July 11, 2020 (Khartoum) Sudan’s transitional government has repealed
Article 126 of the Criminal Code, which stipulates the execution of
those who abandons the religion of Islam.
Meanwhile, a new alternative provision has been adopted to
criminalize atonement, as part of a package of legal amendments called
for by the constitutional document for the transitional period.
The penalty for apostasy remained subject of repeated demands for its
abolition, both internally and externally, as against human rights to
life, but the Bashir regime insisted on it , on the pretext that it
was derived from Islamic law.
Sudanese intellectual, Mahmoud Mohamed Taha, is considered the most
prominent victim of apostasy, as he was executed on January 18, 1985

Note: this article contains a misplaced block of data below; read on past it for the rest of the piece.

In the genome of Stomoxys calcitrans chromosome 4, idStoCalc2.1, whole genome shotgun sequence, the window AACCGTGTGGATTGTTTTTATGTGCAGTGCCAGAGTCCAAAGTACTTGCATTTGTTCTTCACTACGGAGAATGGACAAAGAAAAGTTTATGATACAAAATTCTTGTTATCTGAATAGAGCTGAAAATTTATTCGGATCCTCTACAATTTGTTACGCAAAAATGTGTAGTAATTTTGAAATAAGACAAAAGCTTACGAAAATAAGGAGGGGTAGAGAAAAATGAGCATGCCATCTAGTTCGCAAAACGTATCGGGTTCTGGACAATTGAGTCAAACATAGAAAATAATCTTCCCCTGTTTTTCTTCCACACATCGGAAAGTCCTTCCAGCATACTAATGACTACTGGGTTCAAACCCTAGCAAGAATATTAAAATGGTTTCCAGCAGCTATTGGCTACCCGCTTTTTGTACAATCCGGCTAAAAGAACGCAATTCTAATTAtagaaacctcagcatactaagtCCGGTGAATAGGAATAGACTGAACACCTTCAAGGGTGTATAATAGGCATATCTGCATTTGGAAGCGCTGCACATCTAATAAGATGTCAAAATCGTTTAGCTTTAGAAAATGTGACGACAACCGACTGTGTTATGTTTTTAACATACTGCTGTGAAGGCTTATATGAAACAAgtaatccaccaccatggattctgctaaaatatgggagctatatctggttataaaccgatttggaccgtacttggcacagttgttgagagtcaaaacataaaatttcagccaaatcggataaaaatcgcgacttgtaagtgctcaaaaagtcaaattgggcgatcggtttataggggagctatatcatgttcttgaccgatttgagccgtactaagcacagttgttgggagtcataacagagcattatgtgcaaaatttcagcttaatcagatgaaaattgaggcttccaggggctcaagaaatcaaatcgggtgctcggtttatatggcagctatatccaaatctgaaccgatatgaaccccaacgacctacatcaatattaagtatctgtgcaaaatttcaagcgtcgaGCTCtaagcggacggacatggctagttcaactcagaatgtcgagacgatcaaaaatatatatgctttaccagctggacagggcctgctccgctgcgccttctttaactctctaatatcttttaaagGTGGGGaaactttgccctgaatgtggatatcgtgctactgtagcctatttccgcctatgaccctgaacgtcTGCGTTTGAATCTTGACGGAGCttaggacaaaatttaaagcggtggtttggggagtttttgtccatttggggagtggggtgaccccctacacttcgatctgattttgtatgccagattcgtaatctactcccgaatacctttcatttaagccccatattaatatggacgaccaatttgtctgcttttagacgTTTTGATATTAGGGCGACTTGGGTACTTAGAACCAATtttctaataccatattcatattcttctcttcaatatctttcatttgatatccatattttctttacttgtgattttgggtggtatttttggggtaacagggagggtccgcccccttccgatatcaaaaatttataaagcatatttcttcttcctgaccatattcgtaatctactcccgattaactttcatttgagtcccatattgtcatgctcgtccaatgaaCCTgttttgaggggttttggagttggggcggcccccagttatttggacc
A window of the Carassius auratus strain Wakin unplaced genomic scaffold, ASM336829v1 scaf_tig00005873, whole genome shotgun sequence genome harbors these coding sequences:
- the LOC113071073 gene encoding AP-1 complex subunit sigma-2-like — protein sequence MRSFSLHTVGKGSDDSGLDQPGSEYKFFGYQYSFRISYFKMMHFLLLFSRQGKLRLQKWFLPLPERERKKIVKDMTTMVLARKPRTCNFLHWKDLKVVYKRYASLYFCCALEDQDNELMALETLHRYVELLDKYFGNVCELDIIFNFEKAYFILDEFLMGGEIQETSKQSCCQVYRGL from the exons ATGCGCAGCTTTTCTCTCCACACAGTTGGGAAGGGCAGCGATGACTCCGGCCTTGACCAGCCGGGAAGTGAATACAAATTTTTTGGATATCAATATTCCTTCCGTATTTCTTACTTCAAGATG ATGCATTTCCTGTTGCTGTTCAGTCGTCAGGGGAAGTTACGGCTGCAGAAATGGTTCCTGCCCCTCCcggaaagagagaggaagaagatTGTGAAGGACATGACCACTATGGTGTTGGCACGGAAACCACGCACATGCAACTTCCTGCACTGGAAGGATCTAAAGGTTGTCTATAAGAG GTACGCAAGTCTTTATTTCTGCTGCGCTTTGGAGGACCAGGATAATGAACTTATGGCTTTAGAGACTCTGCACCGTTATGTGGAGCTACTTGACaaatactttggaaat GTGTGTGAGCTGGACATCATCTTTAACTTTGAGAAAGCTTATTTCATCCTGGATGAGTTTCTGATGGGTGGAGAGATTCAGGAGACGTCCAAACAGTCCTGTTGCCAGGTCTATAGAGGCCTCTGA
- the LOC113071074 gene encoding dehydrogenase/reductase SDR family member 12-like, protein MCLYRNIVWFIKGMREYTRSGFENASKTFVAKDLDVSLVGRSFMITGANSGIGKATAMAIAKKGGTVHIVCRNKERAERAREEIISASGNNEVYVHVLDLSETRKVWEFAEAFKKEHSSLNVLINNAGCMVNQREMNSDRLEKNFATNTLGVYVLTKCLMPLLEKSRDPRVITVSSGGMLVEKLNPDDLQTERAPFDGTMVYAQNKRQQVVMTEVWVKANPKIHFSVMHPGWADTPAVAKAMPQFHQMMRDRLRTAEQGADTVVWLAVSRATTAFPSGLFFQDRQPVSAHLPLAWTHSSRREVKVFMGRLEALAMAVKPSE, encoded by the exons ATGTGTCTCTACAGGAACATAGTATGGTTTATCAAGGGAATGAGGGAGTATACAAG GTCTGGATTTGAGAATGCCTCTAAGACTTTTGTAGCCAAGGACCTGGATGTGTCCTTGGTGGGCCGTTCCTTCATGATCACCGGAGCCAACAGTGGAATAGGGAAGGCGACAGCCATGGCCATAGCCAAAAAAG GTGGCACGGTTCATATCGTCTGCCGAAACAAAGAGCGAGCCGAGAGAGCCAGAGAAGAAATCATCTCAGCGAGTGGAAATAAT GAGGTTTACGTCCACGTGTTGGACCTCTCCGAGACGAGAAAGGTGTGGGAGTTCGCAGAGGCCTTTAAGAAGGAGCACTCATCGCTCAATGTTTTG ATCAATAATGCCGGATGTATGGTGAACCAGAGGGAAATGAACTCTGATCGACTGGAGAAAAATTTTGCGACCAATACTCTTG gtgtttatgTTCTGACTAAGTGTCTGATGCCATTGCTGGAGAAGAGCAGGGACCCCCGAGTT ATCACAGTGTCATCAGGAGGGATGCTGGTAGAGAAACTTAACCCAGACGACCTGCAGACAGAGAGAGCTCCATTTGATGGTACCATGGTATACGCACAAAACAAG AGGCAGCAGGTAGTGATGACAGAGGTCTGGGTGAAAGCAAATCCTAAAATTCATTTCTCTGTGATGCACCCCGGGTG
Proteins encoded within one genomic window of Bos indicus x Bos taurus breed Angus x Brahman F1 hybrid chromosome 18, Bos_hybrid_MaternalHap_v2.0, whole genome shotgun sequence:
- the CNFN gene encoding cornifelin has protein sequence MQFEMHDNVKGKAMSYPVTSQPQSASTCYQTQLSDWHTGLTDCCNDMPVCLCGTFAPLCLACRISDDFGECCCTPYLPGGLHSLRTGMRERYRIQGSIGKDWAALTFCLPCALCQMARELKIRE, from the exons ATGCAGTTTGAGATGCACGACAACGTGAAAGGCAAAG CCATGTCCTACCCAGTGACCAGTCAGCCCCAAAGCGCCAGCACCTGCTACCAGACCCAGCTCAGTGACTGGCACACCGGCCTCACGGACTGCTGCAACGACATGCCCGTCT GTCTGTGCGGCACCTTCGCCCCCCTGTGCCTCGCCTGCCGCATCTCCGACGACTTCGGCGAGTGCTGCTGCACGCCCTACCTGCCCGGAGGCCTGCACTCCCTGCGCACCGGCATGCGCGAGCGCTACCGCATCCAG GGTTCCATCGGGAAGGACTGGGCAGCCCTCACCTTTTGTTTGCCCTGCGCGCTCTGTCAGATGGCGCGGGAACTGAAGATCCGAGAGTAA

after what the Nimeiri government considered an apostate from the
Islamic religion, as he had opposed Islamic Sharia laws that were
legislated in September 1983.
However, chairman of the Transitional Sovereign Council, Lieutenant
General Abdel Fattah Al-Burhan, signed the Miscellaneous Amendments
Act (..) of 2020, deals with some reforms provided in the
Constitutional Document related to amending laws related to human
rights and freedoms, particularly the freedom of women and children.